The Consumer Price Index for All Urban Consumers (CPI-U) increased 0.5 percent in December on a seasonally adjusted basis after rising 0.8 percent in November, the U.S. Bureau of Labor Statistics reported today. Over the last 12 months, the all items index increased 7.0 percent before seasonal adjustment.
Why would you seasonally adjust a 12 month number? Does not Christmas occur every year at the same time?
In any event this is 1982 style inflation, and exactly what both Trump and Biden, along with Congress, should expect having dumped credit into the economy with wild abandon for the previous two years.
The all items index rose 7.0 percent for the 12 months ending December, the largest 12-month increase since the period ending June 1982. The all items less food and energy index rose 5.5 percent, the largest 12-month change since the period ending February 1991. The energy index rose 29.3 percent over the last year, and the food index increased 6.3 percent.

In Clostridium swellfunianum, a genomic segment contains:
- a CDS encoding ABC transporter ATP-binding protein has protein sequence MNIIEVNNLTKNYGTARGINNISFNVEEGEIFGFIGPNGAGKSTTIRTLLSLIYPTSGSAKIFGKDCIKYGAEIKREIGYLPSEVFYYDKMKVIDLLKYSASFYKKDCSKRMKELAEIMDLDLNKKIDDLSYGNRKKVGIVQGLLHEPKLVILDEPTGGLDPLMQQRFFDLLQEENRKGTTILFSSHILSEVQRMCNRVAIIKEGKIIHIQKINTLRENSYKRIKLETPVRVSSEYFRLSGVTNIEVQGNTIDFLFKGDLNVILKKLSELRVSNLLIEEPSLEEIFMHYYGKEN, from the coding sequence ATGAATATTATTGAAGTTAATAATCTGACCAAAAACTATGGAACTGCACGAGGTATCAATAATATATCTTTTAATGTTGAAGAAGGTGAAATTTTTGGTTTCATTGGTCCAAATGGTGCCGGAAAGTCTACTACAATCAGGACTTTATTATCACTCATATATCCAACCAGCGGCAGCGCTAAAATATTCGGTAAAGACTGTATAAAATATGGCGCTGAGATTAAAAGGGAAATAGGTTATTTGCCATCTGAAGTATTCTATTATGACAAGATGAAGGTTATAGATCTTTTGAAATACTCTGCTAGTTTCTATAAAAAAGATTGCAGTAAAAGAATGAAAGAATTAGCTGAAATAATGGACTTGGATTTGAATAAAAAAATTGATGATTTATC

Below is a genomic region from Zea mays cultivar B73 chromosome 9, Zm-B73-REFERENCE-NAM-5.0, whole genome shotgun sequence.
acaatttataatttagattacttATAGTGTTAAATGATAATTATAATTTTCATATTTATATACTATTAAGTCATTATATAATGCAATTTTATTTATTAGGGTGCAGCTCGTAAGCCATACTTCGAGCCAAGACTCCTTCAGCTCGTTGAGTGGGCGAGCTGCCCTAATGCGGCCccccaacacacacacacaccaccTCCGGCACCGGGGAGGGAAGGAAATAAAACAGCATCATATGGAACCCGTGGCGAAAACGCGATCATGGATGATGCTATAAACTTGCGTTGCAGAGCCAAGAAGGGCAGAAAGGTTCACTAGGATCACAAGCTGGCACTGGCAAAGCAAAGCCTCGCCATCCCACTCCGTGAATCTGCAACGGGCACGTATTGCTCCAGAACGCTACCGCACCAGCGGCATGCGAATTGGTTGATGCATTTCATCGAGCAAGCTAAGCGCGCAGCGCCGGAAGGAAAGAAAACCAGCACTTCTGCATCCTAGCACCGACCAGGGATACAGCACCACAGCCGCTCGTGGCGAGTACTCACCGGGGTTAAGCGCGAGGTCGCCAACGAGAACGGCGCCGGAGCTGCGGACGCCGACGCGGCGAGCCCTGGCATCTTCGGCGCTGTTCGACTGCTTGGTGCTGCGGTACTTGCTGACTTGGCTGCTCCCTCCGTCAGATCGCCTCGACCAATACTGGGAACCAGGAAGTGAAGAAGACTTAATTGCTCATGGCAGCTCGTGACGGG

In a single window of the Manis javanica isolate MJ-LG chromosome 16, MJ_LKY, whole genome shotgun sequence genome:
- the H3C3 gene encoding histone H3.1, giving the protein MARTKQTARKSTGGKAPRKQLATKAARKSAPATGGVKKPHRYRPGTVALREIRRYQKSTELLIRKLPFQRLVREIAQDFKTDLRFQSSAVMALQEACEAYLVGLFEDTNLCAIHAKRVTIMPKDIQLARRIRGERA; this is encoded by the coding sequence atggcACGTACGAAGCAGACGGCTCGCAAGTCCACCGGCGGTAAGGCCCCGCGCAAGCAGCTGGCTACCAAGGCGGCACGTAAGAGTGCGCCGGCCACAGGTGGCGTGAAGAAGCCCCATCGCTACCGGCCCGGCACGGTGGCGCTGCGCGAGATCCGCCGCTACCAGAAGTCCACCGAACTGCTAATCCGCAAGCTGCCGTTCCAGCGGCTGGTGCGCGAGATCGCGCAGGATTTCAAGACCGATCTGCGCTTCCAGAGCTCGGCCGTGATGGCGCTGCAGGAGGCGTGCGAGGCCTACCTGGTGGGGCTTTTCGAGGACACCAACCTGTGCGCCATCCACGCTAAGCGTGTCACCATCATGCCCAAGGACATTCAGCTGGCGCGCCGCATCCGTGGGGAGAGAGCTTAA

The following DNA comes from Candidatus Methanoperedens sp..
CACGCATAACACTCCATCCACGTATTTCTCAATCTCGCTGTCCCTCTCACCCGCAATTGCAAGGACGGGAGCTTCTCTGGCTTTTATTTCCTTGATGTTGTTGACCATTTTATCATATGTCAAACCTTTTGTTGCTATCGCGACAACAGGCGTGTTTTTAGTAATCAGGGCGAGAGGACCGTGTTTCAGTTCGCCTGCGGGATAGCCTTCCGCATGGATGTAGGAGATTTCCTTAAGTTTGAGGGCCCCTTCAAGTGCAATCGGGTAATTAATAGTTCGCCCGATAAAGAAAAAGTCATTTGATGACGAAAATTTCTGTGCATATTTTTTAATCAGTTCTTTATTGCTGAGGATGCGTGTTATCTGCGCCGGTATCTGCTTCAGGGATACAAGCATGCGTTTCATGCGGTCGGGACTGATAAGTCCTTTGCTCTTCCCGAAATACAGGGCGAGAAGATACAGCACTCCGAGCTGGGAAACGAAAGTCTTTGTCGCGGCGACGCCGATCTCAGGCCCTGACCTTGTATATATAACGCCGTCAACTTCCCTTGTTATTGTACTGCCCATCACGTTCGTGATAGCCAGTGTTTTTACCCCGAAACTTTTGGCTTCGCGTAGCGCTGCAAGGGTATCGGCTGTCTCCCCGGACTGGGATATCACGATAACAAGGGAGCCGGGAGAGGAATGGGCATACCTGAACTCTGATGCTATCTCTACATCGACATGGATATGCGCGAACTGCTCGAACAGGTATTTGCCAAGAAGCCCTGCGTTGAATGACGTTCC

The nasty part is that energy and food are inelastic demand items for most households. That is, you have to buy them and you have to buy them in more-or-less constant amounts. They're not really optional for anyone, and for the lower income folks shifting food consumption isn't much of an option (the rich man can go out one time a week fewer and eat a hamburger instead of steak; the poor man is already eating hamburger and might wind up with Alpo!)
What's really bad is that the CPI-W, which is the index for urban wage and clerical earners was up even more, 7.8%. This index reflects the impact on mostly lower to middle income wage employees in cities, who are getting hammered even worse than the averages suggest.
You want to know why you shouldn't support shutting down coal-fired power plants? How's a 24% increase in piped gas cost sound? Want to translate that directly into your power bill? Oh by the way, wind/solar would be even worse since petroleum products figure big into production of both despite the claims of certain climate screamers.
Finally, the scam of Owner's Equivalent Rent continues in this data, which I've pointed out since I began this column. It implies that the cost of buying a house has only gone up 3.8% over the last year. I'd like some of whatever they're smoking.